Diary of Charles Francis Adams, volume 2

Thursday 20th. CFA Thursday 20th. CFA
Thursday 20th.

Rain all day. Morning reading at the Office. Afternoon and evening 163at Mrs. Frothingham’s. Abby has been detained in town by the bad weather.

Friday. 21st. CFA Friday. 21st. CFA
Friday. 21st.

Occupied in reading at the Office excepting a call at Mrs. F.’s. Incessant rain. Spent the evening with Abby. Mr. and Mrs. F. had gone out to a party.

Saturday. 22d. CFA Saturday. 22d. CFA
Saturday. 22d.

Office. Call at Mrs. F.’s and sit an hour with Abby. Left her without any idea of seeing her for some time, and went in pursuit of my brother John. As I entered the Exchange I met Sidney Brooks just arrived from New York. He had a Gig at the door and asked me to accompany him to Medford. The suddenness of the proposal staggered me a little at first, but as I saw no objection, I jumped in and found myself at the house before Abby had reached it. The meeting between Sidney and his Mother affected me to tears. Indeed the feeling which he carried of delight at looking upon the scenes of his childhood proved to me that there could be some sentiment in the world without mawkishness. How little of this has been my lot however. And how much less is my prospect of having any, for my youth has been passed without any such associations to soothe me.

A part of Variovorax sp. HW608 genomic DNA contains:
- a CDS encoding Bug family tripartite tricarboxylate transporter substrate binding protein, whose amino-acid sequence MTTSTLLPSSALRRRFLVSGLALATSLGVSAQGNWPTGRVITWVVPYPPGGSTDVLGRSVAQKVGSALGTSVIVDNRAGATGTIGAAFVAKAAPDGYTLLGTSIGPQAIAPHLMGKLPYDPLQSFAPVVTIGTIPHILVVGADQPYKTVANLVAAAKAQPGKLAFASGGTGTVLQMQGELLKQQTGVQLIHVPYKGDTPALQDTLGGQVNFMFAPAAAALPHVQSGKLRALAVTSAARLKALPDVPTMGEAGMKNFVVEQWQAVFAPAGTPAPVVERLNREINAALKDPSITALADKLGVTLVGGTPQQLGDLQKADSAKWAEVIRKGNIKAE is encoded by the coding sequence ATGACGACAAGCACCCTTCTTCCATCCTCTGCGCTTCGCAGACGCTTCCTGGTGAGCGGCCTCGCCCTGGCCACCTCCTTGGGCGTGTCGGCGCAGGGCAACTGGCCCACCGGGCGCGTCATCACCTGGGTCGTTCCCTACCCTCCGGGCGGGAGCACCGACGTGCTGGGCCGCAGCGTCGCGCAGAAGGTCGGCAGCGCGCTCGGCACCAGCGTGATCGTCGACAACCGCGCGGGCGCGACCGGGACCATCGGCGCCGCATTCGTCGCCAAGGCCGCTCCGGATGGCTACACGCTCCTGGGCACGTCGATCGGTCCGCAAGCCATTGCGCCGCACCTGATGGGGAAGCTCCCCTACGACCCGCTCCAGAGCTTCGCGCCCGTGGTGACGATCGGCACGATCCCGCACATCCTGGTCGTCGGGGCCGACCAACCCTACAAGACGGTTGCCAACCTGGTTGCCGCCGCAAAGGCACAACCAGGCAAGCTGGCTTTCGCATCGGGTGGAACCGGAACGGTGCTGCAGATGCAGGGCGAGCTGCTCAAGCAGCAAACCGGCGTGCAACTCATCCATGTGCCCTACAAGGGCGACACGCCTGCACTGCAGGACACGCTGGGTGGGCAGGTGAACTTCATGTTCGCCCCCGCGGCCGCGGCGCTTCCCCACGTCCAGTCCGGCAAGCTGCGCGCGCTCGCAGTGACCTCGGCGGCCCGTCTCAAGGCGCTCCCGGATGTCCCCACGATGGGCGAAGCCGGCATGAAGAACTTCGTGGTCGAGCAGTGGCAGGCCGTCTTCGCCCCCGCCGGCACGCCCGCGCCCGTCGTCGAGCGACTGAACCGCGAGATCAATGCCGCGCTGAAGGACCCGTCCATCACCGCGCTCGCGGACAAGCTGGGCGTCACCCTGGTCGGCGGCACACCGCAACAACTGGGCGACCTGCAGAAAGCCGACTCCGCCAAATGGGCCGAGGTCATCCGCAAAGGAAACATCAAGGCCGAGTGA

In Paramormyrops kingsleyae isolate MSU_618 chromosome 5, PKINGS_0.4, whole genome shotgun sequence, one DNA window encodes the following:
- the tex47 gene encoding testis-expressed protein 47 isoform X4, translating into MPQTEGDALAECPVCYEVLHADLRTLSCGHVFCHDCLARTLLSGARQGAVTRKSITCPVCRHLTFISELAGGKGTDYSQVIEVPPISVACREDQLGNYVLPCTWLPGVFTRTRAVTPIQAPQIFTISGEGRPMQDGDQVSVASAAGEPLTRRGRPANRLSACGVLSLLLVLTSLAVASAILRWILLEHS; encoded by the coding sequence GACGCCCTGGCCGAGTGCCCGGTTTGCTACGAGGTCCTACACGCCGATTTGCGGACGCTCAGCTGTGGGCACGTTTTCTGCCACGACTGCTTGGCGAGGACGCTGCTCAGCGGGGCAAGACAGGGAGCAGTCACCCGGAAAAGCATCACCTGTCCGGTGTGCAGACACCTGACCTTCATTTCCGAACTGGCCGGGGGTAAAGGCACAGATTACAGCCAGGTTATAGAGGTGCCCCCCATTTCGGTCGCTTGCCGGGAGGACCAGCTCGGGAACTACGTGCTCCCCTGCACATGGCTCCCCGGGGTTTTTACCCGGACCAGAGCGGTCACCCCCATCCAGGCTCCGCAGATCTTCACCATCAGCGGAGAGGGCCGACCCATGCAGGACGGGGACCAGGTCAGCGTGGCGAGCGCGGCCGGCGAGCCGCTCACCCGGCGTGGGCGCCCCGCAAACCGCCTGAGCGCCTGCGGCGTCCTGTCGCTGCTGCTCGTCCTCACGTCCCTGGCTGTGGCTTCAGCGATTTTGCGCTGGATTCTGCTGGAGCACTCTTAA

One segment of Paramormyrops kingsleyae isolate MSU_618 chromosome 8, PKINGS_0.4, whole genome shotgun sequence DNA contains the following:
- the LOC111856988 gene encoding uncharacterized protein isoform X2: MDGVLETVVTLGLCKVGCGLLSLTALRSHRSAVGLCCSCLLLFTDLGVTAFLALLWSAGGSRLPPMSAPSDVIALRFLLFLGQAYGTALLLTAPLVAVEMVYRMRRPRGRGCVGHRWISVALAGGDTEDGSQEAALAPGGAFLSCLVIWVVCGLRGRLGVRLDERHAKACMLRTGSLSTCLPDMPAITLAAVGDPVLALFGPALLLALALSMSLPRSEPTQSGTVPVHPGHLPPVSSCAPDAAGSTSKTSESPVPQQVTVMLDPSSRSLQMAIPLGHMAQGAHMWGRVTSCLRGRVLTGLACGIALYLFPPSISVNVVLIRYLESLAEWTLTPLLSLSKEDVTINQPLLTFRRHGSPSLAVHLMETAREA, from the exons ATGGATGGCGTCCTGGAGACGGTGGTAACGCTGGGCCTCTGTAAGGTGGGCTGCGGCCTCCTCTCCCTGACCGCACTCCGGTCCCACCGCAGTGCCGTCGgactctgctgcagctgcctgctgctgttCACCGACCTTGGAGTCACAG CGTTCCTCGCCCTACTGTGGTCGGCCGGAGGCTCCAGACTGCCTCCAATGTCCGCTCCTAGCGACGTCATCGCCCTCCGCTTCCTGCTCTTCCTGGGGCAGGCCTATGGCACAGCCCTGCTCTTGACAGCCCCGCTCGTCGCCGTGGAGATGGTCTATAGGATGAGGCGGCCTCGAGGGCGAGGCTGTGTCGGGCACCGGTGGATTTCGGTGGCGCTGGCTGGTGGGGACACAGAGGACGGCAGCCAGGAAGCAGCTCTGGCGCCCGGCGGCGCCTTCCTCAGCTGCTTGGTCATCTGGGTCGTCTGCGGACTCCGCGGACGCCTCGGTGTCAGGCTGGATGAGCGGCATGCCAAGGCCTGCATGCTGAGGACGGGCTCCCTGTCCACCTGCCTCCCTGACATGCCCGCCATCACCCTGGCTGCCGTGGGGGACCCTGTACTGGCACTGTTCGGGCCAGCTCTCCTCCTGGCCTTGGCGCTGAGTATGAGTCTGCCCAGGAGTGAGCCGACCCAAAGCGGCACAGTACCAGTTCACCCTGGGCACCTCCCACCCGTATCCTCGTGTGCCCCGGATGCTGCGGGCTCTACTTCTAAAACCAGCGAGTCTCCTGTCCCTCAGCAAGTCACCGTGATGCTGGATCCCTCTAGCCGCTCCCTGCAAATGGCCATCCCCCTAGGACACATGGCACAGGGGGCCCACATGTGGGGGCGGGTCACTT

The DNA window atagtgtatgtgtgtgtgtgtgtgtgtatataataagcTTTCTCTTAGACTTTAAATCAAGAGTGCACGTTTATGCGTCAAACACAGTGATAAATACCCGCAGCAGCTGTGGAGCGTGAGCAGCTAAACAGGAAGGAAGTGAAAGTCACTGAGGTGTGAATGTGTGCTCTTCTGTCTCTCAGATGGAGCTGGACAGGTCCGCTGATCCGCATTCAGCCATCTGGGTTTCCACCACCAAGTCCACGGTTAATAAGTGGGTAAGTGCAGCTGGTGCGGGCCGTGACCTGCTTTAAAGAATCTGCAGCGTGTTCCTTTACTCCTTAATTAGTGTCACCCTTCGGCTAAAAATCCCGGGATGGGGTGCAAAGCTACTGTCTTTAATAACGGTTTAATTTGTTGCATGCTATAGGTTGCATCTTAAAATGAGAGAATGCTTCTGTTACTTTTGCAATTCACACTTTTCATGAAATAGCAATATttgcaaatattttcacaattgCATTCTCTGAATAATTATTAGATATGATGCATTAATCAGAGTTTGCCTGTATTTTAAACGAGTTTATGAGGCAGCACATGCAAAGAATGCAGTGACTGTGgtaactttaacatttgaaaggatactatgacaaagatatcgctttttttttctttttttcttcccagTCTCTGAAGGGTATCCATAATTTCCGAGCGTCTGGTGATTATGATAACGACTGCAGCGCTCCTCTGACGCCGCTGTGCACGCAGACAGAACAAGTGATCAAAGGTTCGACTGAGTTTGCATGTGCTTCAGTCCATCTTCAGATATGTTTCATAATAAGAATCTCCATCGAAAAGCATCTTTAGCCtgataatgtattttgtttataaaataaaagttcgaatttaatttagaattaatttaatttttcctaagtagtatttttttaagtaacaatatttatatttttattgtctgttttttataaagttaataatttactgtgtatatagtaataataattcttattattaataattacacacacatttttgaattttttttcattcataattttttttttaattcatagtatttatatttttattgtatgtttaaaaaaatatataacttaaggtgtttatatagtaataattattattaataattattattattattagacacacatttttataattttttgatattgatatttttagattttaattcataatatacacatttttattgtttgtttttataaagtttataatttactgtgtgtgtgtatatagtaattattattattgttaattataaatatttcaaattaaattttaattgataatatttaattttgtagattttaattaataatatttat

Sidney returned to town without me. Dr. Bancroft1 and his wife arrived here from Worcester in a “labour of love” for the parson of this Parish.


Aaron Bancroft (1755–1839), the leading Worcester minister and president of the American Unitarian Association from 1825 to 1836, was also the father of the historian, George Bancroft ( DAB ).

Sunday. 23d. CFA Sunday. 23d. CFA
Sunday. 23d.

Attended Meeting all day. In the afternoon Sidney Brooks came out with Mr. Ignatius Sargent.1 This gentleman is the partner in business of Chardon Brooks, and is more particularly interesting as having been a rival of mine, and a most assiduous one supported by a large portion of her own family and not positively disliked by herself. Had I not come in, it is probable from her own showing that he would have been the man. Poor fellow, his meeting with me was painful to him, but without any possibility of my alleviating it. Perhaps she might have been more happy with him although she never loved him and she does love me. In the evening Mr. and Mrs. Everett and some Medford visitors.


See entry for 30 June, and note, above.